One Thing Young People Need

Last week we were in Rome to film an interview with an astonishing young graphic novelist who enlightened us on one thing that all young people need.

Takoua Ben Mohamed

Takoua is a well-known Italian graphic novelist originally born in Tangeri. I have met her and her brothers in the Pigneto, Rome. The Pigneto is one of those neighbourhoods borderlines between fascination and danger, gentrification and inequality. In one of the alley just off via del Pigneto sits the Association Fivizzano 27 that hosts a theatre space and the company founded by the Ben Mohameds.

Takoua is late for our appointment but I don’t even notice it as I am delighted to discover a world of entrepreneurs of migrants origins, I had no idea it existed. And most of all I had no confidence the age range would be this low. Takoua herself is 27.

Second generation: a term you might not know

Probably the expression “second generation” makes no sense to people outside of Italy. So just to make it clearer, second generations are called those who were born in Italy but from parents who migrated to the country. Technically, the term is incorrect as it would refer to the second generation of migrants. Nevertheless, it simplifies the political and mediatic conversations.

When growing up in a small town near Rome, my sister and I were often the only ones with a (visible) migratory background and of course, we couldn’t make friends with many people “like us”. We did not feel represented in the media, nor in the professional worlds. This might be one of the reasons why our parents pushed us so much to be better. They charged us with motivation and strengths despite what everyone in the outside world said. And they had much to say: from insults to verbal abuses, to threats and diminishing expressions. Being different was seen either as a threat or a twisted fascination. Likely our parents gave us the one thing every young person needs.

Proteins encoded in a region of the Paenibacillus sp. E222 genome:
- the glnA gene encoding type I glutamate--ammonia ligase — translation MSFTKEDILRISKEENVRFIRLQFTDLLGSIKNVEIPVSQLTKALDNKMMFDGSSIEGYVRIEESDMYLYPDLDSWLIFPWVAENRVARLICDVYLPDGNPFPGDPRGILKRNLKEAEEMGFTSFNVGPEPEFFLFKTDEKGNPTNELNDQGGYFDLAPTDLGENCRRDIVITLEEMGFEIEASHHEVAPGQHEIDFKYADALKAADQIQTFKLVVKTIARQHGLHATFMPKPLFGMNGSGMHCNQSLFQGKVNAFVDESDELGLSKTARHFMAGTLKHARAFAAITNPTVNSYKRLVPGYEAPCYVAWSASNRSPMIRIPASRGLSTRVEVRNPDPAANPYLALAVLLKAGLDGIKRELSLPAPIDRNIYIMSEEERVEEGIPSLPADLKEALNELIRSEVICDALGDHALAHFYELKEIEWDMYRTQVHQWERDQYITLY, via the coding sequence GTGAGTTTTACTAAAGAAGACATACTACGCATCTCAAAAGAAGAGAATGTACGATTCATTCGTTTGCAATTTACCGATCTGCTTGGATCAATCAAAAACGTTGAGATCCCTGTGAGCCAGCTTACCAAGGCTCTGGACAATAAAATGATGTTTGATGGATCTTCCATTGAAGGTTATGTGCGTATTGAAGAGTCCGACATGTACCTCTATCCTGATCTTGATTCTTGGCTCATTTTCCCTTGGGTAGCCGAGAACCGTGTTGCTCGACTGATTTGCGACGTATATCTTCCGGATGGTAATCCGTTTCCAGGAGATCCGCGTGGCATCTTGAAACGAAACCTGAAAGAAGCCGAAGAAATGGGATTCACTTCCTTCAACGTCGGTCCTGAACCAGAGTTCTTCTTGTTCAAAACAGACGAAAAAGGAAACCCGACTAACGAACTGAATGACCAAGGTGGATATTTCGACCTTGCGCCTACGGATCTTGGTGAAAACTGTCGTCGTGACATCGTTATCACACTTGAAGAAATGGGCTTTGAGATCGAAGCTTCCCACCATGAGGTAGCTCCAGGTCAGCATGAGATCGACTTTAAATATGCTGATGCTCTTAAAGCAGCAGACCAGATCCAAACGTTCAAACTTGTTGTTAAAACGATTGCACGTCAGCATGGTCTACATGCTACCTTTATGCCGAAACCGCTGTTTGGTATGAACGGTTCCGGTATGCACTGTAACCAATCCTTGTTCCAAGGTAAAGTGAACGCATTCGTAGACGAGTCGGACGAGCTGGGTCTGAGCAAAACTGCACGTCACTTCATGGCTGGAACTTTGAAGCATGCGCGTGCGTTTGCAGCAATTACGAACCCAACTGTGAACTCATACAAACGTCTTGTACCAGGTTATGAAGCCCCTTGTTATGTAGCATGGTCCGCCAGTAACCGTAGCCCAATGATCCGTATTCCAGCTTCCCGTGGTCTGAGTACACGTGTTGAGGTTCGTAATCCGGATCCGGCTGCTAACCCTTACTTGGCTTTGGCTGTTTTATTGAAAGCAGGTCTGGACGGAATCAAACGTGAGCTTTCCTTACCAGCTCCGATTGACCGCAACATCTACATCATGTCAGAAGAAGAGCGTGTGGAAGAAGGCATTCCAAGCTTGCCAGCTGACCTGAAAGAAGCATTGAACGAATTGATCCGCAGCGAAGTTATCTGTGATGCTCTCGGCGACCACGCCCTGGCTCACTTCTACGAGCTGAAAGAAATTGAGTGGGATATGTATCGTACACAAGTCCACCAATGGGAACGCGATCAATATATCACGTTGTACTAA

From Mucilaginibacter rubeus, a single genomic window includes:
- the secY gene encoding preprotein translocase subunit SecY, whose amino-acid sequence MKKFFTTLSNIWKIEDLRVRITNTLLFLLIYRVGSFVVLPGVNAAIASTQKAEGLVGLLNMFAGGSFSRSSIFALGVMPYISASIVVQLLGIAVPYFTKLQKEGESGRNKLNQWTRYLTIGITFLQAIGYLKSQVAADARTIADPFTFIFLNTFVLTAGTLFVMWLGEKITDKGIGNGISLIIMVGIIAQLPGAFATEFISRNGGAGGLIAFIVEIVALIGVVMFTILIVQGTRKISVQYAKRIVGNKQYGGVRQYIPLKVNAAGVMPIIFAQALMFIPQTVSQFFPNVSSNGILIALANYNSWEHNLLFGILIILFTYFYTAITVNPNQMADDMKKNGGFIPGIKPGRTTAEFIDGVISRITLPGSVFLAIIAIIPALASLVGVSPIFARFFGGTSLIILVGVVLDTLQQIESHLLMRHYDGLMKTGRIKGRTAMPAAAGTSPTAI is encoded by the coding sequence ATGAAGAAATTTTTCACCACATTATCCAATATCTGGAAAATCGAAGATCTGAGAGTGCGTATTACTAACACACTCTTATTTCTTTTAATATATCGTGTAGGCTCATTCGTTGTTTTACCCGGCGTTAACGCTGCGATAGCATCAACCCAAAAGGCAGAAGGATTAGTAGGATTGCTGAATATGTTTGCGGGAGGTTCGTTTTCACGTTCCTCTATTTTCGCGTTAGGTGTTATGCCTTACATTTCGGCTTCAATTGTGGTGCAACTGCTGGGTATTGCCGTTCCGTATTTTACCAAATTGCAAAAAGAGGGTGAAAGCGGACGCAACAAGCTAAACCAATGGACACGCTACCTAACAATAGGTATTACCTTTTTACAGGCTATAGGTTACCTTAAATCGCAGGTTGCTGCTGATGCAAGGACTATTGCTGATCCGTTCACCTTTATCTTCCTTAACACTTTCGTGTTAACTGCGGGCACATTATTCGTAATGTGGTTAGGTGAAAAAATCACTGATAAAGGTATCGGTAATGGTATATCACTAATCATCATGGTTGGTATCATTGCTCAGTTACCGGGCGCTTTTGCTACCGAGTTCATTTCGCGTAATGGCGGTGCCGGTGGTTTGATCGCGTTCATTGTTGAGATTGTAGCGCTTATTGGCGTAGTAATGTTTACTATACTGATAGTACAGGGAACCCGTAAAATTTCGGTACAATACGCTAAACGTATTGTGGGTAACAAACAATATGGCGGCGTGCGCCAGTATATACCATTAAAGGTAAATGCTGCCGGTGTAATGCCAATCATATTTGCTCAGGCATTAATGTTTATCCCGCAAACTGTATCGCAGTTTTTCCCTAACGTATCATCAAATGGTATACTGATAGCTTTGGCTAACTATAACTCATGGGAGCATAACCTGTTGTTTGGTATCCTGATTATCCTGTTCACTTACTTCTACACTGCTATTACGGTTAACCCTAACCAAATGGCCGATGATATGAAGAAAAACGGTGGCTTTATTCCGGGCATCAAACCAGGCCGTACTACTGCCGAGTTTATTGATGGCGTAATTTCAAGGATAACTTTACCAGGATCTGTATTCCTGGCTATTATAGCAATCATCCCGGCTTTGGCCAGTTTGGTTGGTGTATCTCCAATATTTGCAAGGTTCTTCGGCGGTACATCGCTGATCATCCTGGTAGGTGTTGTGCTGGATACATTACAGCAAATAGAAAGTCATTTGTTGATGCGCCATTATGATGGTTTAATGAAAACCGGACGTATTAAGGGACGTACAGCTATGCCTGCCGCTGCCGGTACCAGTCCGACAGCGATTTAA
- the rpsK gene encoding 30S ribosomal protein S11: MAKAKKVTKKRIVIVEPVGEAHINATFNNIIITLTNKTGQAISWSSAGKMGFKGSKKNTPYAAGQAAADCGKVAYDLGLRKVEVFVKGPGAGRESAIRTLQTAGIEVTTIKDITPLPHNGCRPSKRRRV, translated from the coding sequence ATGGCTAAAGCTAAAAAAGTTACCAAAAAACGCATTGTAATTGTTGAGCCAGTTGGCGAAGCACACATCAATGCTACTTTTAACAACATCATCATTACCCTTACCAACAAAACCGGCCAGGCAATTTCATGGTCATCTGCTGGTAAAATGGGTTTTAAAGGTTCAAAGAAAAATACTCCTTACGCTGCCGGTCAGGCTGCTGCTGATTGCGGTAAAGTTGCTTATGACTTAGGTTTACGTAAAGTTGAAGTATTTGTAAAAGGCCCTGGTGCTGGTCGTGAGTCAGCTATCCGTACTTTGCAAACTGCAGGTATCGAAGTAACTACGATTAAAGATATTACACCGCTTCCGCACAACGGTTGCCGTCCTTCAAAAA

Takoua’s success

Taokua was the one person to remind me of what young people need. I have filmed an interview in Rome with her in preparation for our two months dedicated to entrepreneurs of migratory background. She said:

Older generations need to help young people believing in themselves.

Don’t you agree? Sometimes a “You can do it!” is all you need. And thankfully Takoua received those, although later in her life apparently. That’s how she was able to publish “Sotto il Velo” (Under the veil), a graphic novel where her comic alter ego moves her way in a society where having a veil has become the synonym of terrorism or oppression.

But Takoua doesn’t seem oppressed: she seems to finally know herself and like her book, she is witty, frank, passionate! I’ll be looking forward to her next publication.

The video about Takoua will be released on Friday 12th of January on Balobeshayi Vimeo channel, sign up for our newsletter to receive it as soon as it is online. There are more video, interviews and FB live events coming up in the next two months 😉



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